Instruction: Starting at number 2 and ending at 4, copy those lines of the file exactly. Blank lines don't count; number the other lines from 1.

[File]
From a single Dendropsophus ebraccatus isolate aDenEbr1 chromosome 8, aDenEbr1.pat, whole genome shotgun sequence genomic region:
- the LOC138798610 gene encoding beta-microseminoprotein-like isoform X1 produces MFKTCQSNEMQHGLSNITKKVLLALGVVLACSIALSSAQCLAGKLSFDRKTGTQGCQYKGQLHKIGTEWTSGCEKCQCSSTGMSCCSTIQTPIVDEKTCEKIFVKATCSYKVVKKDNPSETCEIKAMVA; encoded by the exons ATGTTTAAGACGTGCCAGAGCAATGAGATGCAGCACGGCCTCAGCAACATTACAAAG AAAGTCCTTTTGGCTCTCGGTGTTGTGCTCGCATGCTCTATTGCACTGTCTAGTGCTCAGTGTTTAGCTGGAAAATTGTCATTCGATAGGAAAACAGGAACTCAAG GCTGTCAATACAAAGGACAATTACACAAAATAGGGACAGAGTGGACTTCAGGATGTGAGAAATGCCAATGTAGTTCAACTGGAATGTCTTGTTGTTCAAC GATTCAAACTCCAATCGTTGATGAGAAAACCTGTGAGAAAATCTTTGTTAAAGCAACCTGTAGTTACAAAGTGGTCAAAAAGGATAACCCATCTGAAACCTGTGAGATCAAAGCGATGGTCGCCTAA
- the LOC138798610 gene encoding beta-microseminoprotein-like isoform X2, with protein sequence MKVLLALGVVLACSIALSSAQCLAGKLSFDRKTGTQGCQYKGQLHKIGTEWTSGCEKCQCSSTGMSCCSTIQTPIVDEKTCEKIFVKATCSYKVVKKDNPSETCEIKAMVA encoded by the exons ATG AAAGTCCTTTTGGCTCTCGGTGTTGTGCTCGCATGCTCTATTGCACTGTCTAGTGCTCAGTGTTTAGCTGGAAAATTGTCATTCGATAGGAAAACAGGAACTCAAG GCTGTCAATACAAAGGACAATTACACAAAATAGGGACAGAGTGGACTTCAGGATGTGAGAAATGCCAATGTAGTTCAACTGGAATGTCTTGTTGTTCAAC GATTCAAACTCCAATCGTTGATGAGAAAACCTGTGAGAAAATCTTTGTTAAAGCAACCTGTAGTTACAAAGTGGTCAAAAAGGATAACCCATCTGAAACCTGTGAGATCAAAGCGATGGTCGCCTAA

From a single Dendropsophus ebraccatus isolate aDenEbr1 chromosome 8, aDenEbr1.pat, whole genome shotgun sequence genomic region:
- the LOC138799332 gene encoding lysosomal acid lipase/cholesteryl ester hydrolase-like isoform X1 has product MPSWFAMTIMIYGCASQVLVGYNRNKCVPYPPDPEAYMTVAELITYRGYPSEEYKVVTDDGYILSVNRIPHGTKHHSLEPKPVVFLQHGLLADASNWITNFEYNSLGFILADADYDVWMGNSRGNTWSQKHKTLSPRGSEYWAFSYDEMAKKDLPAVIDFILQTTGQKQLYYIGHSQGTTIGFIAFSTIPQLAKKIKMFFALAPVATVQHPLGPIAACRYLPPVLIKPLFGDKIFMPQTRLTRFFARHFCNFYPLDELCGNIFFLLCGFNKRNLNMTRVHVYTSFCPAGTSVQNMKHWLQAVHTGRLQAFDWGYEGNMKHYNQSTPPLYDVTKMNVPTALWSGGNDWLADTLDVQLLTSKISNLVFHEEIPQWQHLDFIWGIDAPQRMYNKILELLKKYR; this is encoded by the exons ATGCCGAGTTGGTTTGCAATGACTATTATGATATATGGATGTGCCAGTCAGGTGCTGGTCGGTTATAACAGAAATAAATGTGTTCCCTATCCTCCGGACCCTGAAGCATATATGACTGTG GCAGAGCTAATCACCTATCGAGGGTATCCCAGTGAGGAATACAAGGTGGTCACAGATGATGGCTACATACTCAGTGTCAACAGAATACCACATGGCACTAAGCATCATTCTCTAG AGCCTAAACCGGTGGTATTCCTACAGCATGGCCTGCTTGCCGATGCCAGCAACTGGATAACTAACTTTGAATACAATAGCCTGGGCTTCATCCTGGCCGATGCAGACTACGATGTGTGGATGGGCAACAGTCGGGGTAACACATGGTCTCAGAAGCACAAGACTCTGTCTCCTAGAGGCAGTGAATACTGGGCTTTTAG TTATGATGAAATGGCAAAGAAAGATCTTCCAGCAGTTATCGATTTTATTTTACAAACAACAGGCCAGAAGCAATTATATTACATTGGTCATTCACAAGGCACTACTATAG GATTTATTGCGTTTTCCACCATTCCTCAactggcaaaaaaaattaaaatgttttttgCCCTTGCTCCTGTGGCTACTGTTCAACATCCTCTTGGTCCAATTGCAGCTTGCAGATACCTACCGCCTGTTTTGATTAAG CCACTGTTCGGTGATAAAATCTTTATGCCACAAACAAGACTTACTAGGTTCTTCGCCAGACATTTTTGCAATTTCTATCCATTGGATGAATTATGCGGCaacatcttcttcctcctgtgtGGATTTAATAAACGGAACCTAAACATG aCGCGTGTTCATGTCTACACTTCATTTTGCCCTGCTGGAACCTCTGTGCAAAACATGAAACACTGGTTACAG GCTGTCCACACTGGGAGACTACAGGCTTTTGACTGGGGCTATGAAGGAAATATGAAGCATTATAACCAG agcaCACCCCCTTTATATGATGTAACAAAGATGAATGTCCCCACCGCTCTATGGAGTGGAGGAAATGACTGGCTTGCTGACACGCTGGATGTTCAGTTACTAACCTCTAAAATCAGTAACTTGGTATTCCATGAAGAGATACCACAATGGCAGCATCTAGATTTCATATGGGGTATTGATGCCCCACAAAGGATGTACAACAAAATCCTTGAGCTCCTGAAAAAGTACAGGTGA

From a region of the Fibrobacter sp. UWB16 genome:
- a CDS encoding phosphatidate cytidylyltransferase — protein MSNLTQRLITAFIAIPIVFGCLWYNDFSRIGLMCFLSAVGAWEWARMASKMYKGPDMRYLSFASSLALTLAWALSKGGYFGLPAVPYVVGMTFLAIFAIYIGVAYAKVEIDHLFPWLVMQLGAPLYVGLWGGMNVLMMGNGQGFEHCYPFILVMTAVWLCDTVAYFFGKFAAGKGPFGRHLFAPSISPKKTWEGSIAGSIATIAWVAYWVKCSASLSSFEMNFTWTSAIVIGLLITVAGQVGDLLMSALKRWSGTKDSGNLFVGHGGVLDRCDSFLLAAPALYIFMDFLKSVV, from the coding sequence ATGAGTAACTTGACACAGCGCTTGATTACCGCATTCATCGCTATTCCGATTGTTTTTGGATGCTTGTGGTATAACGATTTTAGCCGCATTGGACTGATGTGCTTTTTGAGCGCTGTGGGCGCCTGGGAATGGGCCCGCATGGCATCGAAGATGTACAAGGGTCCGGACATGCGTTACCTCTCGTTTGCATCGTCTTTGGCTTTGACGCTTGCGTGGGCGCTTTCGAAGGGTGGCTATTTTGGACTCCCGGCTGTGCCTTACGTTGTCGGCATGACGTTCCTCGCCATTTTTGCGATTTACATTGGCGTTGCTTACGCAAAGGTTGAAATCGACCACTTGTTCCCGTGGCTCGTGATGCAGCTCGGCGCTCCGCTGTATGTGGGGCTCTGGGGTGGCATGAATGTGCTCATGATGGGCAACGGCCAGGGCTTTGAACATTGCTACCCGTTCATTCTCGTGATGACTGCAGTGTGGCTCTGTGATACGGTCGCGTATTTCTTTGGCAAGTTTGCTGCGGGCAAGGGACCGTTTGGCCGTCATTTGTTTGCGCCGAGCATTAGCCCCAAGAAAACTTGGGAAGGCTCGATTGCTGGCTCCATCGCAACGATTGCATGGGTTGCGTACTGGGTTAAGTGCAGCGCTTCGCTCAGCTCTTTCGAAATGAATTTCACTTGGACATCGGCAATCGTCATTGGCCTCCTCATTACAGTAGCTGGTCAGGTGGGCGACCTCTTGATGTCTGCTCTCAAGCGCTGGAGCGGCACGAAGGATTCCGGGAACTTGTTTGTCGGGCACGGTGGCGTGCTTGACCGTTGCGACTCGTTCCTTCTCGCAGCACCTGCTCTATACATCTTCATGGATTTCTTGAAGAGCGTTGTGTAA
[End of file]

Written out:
- the LOC138798610 gene encoding beta-microseminoprotein-like isoform X1 produces MFKTCQSNEMQHGLSNITKKVLLALGVVLACSIALSSAQCLAGKLSFDRKTGTQGCQYKGQLHKIGTEWTSGCEKCQCSSTGMSCCSTIQTPIVDEKTCEKIFVKATCSYKVVKKDNPSETCEIKAMVA; encoded by the exons ATGTTTAAGACGTGCCAGAGCAATGAGATGCAGCACGGCCTCAGCAACATTACAAAG AAAGTCCTTTTGGCTCTCGGTGTTGTGCTCGCATGCTCTATTGCACTGTCTAGTGCTCAGTGTTTAGCTGGAAAATTGTCATTCGATAGGAAAACAGGAACTCAAG GCTGTCAATACAAAGGACAATTACACAAAATAGGGACAGAGTGGACTTCAGGATGTGAGAAATGCCAATGTAGTTCAACTGGAATGTCTTGTTGTTCAAC GATTCAAACTCCAATCGTTGATGAGAAAACCTGTGAGAAAATCTTTGTTAAAGCAACCTGTAGTTACAAAGTGGTCAAAAAGGATAACCCATCTGAAACCTGTGAGATCAAAGCGATGGTCGCCTAA
- the LOC138798610 gene encoding beta-microseminoprotein-like isoform X2, with protein sequence MKVLLALGVVLACSIALSSAQCLAGKLSFDRKTGTQGCQYKGQLHKIGTEWTSGCEKCQCSSTGMSCCSTIQTPIVDEKTCEKIFVKATCSYKVVKKDNPSETCEIKAMVA encoded by the exons ATG AAAGTCCTTTTGGCTCTCGGTGTTGTGCTCGCATGCTCTATTGCACTGTCTAGTGCTCAGTGTTTAGCTGGAAAATTGTCATTCGATAGGAAAACAGGAACTCAAG GCTGTCAATACAAAGGACAATTACACAAAATAGGGACAGAGTGGACTTCAGGATGTGAGAAATGCCAATGTAGTTCAACTGGAATGTCTTGTTGTTCAAC GATTCAAACTCCAATCGTTGATGAGAAAACCTGTGAGAAAATCTTTGTTAAAGCAACCTGTAGTTACAAAGTGGTCAAAAAGGATAACCCATCTGAAACCTGTGAGATCAAAGCGATGGTCGCCTAA

From a single Dendropsophus ebraccatus isolate aDenEbr1 chromosome 8, aDenEbr1.pat, whole genome shotgun sequence genomic region: